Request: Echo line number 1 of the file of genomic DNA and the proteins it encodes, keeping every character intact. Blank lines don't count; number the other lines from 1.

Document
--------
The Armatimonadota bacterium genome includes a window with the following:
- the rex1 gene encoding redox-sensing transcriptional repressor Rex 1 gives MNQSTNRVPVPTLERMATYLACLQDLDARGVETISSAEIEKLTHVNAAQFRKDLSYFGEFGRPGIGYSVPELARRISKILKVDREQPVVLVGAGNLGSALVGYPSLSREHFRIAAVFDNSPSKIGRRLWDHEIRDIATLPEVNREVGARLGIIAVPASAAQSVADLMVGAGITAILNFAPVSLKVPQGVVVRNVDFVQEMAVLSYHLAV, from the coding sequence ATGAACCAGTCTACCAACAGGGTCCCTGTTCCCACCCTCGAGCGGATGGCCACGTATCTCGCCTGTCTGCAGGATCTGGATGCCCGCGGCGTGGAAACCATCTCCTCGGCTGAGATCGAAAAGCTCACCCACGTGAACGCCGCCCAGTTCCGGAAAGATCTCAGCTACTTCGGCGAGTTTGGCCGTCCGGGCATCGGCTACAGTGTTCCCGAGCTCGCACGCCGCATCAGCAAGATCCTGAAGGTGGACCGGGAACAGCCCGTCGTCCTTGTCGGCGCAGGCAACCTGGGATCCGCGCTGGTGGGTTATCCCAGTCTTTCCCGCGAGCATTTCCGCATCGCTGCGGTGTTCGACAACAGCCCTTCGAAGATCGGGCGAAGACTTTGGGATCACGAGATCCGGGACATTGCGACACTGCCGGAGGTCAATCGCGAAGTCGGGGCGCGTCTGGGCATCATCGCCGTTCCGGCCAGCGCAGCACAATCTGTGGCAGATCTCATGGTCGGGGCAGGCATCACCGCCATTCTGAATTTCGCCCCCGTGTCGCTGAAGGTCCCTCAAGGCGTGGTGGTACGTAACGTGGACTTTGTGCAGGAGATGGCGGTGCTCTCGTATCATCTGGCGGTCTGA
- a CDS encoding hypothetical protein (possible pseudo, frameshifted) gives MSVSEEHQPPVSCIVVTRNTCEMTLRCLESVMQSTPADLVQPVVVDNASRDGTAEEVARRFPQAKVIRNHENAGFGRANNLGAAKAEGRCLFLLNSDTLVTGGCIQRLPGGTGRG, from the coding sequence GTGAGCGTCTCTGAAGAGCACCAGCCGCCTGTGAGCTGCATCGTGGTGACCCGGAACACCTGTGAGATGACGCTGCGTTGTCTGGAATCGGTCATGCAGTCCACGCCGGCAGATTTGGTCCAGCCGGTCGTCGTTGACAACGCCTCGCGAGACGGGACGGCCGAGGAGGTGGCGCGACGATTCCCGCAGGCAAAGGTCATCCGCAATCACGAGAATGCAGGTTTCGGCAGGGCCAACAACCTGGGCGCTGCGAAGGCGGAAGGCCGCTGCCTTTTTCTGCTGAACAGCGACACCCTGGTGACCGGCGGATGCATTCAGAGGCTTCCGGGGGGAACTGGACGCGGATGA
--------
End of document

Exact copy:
The Armatimonadota bacterium genome includes a window with the following: